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DEP must take a closer look at air-quality permits for Mariner East processing facility |

DEP must take a closer look at air-quality permits for Mariner East processing facility

Patrick Varine
| Thursday, January 10, 2019 7:45 p.m
Submitted photo
Above, a satellite photo of Sunoco’s facillities in Marcus Hook, Pa.
Tribune-Review file
Pipes cross U.S. Route 13 in Sunoco Logistics’ Marcus Hook Industrial Complex in Delaware County on Sept. 14, 2015.

The processing equipment designed to handle natural gas liquids from Sunoco’s Mariner East pipelines was unlawfully issued an air-quality permit, according to the Pennsylvania Environmental Hearing Board.

The board ruled on Wednesday that the state’s Department of Environmental Protection erred in assessing multiple projects at Sunoco’s Marcus Hook, Pa., facility on their own individual pollution merits, rather than aggregating them to determine if more stringent air-quality requirements are necessary.

“The larger project was unlawfully broken up into smaller projects for the sake of permitting,” wrote Clean Air Council officials in a statement issued Thursday. The Clean Air Council appealed DEP approval of part of the Marcus Hook project plans in 2016, which led to a May 2018 trial.

The Environmental Hearing Board’s decision sends the air-quality permit back to DEP so its officials can re-evaluate how the project should be permitted.

Sunoco officials said they look forward to working with the DEP.

“(The) ruling has no impact on the construction and operation activities authorized under Plan Approval E while the PA DEP conducts an analysis of the permit, which we feel was permitted correctly,” said Lisa Dillinger, spokeswoman for Sunoco’s parent company Energy Transfer.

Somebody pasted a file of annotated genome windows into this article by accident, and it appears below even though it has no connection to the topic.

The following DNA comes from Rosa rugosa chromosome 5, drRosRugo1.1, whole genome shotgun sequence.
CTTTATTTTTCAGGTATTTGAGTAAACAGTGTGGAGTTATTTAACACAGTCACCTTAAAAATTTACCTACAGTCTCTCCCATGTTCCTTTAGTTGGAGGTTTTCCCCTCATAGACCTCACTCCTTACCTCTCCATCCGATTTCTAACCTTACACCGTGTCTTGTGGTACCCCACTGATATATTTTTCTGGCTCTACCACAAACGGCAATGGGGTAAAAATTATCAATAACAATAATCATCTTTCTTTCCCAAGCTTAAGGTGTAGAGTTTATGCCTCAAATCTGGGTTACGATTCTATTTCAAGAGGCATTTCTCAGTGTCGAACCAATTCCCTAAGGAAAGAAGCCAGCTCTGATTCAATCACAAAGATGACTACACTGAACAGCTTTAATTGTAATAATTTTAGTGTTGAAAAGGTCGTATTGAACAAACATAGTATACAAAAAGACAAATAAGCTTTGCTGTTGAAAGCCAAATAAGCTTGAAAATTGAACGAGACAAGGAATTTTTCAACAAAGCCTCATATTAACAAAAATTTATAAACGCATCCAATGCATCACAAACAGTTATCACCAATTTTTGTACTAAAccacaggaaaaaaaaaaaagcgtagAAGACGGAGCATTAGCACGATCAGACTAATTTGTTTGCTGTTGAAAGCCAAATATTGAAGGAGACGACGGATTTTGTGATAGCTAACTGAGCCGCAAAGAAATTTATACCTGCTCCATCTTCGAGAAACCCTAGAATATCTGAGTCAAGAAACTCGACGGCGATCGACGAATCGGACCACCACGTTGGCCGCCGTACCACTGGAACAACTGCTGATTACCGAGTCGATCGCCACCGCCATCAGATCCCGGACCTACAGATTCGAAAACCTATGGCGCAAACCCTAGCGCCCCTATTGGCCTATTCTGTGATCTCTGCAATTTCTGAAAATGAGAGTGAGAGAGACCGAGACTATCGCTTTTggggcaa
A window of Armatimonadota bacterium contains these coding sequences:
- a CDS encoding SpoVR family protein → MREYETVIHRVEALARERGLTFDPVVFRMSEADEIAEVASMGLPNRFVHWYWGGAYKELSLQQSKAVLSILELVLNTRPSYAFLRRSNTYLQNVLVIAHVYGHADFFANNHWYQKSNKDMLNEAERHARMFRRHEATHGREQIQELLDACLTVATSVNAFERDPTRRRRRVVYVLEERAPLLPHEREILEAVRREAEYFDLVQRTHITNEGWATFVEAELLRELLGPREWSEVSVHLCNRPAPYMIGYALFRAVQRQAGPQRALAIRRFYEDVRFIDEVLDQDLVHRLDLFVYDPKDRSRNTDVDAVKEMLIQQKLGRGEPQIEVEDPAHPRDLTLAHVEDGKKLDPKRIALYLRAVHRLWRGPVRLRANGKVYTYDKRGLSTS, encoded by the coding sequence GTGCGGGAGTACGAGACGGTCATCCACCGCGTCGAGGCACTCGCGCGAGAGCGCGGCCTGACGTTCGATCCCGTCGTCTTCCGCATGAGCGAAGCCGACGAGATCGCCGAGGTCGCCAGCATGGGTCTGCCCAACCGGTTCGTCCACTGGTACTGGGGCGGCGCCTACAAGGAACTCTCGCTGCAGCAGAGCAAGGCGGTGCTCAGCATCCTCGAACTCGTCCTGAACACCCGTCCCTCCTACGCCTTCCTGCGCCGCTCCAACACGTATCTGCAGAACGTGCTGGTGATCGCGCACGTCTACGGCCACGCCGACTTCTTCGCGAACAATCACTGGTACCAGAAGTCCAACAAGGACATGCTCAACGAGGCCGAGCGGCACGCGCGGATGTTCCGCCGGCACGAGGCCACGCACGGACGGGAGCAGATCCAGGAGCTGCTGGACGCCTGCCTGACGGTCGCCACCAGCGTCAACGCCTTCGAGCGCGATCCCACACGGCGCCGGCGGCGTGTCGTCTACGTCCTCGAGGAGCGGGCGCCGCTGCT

“The Environmental Hearing Board’s decision is not only a victory for Clean Air Council, it is a victory for public health and the neighboring communities,” said Joseph Otis Minott, executive director and chief counsel for the Clean Air Council. “Too often, big industry players have avoided pollution controls by creating loopholes that jeopardize air quality protections.”

Dillinger viewed it differently.

”We will work with the PA DEP to provide them with the appropriate information for their review, and we are pleased that the overriding outcome was the Environmental Hearing Board’s denial of the Clean Air Council’s request to revoke the permit,” she said.

Click here to read the board’s full written decision.

Patrick Varine is a Tribune-Review staff writer. You can contact Patrick at 724-850-2862, or via Twitter @MurrysvilleStar.

Patrick Varine is a Tribune-Review staff writer. You can contact Patrick at 724-850-2862, or via Twitter .

Categories: News | Pennsylvania
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